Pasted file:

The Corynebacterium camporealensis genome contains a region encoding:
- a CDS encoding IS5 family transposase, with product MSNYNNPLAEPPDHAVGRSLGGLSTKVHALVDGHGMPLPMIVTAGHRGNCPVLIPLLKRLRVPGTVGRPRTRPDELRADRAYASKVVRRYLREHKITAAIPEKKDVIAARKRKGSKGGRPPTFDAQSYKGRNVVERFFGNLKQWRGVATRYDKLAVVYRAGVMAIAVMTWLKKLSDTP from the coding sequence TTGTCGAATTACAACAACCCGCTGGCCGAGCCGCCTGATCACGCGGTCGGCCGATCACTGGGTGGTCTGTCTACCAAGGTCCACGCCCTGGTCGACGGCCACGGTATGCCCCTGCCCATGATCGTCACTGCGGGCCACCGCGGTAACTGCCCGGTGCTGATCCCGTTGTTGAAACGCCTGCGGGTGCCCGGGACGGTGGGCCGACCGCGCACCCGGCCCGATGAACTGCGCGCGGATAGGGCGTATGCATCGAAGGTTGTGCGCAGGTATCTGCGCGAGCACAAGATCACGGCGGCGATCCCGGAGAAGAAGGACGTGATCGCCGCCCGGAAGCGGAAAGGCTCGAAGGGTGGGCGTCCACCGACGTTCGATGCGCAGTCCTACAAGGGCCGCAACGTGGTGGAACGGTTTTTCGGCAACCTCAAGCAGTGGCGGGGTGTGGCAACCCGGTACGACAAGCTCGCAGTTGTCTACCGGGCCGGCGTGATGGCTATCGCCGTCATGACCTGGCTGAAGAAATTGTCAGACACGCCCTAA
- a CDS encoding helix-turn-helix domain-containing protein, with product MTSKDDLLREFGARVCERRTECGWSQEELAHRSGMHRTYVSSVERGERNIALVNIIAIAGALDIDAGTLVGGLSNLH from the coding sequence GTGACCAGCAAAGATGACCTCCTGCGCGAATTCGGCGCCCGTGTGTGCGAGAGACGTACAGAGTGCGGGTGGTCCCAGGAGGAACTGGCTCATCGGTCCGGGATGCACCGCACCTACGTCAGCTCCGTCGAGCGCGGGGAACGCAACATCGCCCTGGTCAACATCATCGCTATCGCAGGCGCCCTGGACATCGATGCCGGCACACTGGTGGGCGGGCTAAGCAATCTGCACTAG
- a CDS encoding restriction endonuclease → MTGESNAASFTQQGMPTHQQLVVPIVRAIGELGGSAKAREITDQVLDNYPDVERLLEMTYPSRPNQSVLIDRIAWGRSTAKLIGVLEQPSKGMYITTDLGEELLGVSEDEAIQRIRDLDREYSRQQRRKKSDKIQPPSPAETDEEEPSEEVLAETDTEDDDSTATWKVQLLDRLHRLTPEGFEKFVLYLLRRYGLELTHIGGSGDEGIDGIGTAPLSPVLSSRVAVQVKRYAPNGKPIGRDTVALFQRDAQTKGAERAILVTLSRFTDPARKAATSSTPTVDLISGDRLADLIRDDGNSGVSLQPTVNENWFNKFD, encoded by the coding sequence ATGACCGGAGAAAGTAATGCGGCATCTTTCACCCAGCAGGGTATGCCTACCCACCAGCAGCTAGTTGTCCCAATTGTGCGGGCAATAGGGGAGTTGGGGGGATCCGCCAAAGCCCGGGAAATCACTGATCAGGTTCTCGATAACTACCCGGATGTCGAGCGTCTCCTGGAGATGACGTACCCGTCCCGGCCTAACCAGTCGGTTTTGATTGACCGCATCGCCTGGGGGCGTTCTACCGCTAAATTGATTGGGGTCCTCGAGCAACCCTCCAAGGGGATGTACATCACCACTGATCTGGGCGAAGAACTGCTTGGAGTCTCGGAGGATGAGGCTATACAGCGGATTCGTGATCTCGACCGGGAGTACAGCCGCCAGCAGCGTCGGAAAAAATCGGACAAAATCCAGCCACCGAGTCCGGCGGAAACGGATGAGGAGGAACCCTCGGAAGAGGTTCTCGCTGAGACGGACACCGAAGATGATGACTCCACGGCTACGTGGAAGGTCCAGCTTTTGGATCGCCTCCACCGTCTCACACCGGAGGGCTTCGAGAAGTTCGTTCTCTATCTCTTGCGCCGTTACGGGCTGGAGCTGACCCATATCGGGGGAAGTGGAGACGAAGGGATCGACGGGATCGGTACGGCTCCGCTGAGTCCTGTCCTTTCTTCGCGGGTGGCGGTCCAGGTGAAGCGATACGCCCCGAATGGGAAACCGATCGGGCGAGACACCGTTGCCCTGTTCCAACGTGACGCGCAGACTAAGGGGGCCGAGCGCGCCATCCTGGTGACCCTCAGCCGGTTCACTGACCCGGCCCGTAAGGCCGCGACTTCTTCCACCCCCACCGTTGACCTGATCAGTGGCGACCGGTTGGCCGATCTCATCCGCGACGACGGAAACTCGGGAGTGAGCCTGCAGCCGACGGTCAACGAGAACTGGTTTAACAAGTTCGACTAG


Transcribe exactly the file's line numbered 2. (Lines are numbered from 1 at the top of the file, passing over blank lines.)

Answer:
- a CDS encoding IS5 family transposase, with product MSNYNNPLAEPPDHAVGRSLGGLSTKVHALVDGHGMPLPMIVTAGHRGNCPVLIPLLKRLRVPGTVGRPRTRPDELRADRAYASKVVRRYLREHKITAAIPEKKDVIAARKRKGSKGGRPPTFDAQSYKGRNVVERFFGNLKQWRGVATRYDKLAVVYRAGVMAIAVMTWLKKLSDTP from the coding sequence TTGTCGAATTACAACAACCCGCTGGCCGAGCCGCCTGATCACGCGGTCGGCCGATCACTGGGTGGTCTGTCTACCAAGGTCCACGCCCTGGTCGACGGCCACGGTATGCCCCTGCCCATGATCGTCACTGCGGGCCACCGCGGTAACTGCCCGGTGCTGATCCCGTTGTTGAAACGCCTGCGGGTGCCCGGGACGGTGGGCCGACCGCGCACCCGGCCCGATGAACTGCGCGCGGATAGGGCGTATGCATCGAAGGTTGTGCGCAGGTATCTGCGCGAGCACAAGATCACGGCGGCGATCCCGGAGAAGAAGGACGTGATCGCCGCCCGGAAGCGGAAAGGCTCGAAGGGTGGGCGTCCACCGACGTTCGATGCGCAGTCCTACAAGGGCCGCAACGTGGTGGAACGGTTTTTCGGCAACCTCAAGCAGTGGCGGGGTGTGGCAACCCGGTACGACAAGCTCGCAGTTGTCTACCGGGCCGGCGTGATGGCTATCGCCGTCATGACCTGGCTGAAGAAATTGTCAGACACGCCCTAA